Agri Vehicles Insurance from Greenlands

Author Topic: E5/E10/E5-super petrol use and comparison  (Read 831 times)


  • Joined Nov 2015
  • Kernow: either over-crowded or villages left half-empty.
E5/E10/E5-super petrol use and comparison
« on: December 11, 2021, 11:03:15 pm »
So we can't buy ordinary E5 spec petrol any-more.
Have you started to fuel your small-engine (2-stroke or 4-stoke) garden machinery yet with the new ordinary E10 petrol spec' ?
I'm inclined to start using E5 "super" (high octane) petrol rather than E10 ordinary, but would be grateful to know others' new experiences/fuel-spec choices so far !
Also, if I go E5 high-octane spec ("super") petrol, do I need to tweak the carb' settings on my petrol-powered garden equip ??
« Last Edit: December 11, 2021, 11:10:33 pm by arobwk »


  • Joined Apr 2019
Re: E5/E10/E5-super petrol use and comparison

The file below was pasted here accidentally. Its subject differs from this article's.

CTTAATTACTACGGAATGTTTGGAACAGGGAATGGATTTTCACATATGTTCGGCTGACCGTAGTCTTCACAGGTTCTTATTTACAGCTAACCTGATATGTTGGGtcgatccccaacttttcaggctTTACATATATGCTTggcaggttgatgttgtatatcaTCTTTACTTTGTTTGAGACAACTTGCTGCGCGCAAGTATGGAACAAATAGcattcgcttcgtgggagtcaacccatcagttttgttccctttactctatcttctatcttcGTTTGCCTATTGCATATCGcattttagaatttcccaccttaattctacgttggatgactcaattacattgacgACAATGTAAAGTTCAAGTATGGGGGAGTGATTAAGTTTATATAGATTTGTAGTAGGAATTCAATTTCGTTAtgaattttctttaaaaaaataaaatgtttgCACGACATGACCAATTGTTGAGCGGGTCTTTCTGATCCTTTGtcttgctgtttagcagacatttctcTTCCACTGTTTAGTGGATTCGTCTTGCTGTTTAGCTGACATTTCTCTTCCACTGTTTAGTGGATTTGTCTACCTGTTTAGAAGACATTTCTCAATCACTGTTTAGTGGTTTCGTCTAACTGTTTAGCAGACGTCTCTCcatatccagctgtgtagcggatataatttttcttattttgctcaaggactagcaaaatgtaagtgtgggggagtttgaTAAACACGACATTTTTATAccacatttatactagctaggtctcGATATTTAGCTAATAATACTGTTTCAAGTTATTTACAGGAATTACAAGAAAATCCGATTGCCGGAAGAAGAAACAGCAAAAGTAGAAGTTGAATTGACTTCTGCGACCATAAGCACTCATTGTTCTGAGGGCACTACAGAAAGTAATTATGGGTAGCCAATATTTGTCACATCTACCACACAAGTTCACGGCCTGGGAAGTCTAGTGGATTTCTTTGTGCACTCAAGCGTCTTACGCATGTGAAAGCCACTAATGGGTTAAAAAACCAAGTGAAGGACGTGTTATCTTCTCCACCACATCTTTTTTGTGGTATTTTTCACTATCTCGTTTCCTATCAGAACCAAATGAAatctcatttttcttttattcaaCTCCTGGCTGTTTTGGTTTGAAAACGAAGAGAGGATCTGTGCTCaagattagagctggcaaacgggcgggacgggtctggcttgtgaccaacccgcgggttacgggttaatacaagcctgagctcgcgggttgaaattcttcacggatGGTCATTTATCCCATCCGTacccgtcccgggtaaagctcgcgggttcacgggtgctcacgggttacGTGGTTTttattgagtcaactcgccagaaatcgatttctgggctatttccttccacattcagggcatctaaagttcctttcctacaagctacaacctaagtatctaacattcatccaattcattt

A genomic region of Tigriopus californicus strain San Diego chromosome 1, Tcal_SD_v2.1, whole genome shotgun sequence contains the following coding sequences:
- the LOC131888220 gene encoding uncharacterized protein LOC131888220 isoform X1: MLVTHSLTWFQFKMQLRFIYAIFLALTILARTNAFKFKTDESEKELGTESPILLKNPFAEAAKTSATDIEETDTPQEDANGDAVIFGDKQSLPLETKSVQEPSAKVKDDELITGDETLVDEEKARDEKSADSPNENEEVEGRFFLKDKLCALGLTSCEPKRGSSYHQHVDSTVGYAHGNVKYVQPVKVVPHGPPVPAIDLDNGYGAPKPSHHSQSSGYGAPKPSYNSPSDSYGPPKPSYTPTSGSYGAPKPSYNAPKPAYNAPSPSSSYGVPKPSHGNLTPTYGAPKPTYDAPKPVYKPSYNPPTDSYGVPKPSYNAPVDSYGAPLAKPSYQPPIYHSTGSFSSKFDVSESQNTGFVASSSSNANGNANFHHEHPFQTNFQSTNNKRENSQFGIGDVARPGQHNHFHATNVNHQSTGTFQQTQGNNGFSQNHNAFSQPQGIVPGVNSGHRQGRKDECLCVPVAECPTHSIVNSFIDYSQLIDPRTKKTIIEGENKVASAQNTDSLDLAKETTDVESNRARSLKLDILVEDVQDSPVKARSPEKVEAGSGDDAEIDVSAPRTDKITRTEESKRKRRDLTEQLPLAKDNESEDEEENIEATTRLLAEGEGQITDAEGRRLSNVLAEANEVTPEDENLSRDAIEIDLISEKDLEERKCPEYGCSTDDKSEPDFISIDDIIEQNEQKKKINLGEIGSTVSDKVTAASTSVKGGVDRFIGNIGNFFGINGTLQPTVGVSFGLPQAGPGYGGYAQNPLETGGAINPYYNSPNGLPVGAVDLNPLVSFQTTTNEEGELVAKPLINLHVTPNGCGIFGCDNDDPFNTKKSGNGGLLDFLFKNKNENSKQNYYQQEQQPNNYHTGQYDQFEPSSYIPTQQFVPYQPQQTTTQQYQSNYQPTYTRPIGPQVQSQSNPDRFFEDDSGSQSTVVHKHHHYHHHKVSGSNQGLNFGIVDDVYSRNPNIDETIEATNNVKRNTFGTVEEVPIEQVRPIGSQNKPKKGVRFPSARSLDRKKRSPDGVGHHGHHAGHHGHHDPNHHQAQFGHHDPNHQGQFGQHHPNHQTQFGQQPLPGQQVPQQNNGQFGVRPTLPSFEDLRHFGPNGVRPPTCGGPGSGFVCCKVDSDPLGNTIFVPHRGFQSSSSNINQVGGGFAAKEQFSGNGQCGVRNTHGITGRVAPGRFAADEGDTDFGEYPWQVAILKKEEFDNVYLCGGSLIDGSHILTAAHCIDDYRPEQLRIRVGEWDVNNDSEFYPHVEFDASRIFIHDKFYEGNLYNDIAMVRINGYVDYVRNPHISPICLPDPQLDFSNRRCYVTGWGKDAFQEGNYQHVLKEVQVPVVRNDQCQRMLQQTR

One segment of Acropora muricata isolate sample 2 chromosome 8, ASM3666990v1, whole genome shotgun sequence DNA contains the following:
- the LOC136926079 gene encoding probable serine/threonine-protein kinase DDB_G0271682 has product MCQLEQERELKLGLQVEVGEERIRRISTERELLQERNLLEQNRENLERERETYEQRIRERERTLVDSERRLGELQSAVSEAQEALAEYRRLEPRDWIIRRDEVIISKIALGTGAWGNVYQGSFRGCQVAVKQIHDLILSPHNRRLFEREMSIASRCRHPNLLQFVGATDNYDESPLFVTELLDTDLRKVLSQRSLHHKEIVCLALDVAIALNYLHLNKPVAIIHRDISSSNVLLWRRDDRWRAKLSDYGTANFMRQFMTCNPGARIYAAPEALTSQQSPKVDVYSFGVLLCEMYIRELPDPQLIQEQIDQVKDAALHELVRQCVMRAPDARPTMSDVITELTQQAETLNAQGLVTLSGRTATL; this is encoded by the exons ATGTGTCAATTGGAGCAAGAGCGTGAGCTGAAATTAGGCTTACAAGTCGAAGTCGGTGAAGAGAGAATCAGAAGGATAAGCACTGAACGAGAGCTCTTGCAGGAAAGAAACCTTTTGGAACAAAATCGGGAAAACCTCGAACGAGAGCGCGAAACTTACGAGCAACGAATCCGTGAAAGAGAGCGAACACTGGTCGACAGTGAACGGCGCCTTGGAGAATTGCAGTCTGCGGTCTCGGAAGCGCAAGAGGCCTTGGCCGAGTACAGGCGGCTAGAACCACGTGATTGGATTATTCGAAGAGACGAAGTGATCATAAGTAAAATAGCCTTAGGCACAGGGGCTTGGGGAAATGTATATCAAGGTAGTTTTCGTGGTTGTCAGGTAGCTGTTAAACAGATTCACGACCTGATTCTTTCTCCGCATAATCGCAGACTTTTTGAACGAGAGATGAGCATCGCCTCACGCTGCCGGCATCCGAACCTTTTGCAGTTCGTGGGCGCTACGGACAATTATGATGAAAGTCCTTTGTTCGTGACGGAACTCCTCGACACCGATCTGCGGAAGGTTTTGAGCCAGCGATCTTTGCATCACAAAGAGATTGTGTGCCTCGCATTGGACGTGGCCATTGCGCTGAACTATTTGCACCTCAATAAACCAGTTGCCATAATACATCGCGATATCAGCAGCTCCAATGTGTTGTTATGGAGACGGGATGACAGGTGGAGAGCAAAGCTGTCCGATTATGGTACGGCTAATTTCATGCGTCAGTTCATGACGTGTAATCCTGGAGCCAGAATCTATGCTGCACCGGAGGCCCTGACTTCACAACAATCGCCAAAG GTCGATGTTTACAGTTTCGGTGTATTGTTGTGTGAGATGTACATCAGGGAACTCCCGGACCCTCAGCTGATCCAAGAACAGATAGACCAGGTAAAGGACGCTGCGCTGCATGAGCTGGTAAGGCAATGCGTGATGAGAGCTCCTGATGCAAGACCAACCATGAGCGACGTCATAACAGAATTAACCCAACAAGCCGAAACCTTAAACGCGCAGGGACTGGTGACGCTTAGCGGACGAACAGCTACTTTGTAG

« Reply #1 on: December 11, 2021, 11:22:40 pm »
I've been using E10 in small engines for a couple of months. I havent altered any carb settings etc. Everything has run fine, new and old equipment. The one thing I am being more careful with is not leaving anything with fuel in it when is not in use, only exceptions being a small ride on which I shut the fuel tap off and run the carb dry and a Hayter Condor heavy duty mower which is too heavy to drain the fuel out.

For winter use though I am considering removing all the bio ethanol from the fuel just in case. Relatively simple process and it leaves you with premium ethanol free petrol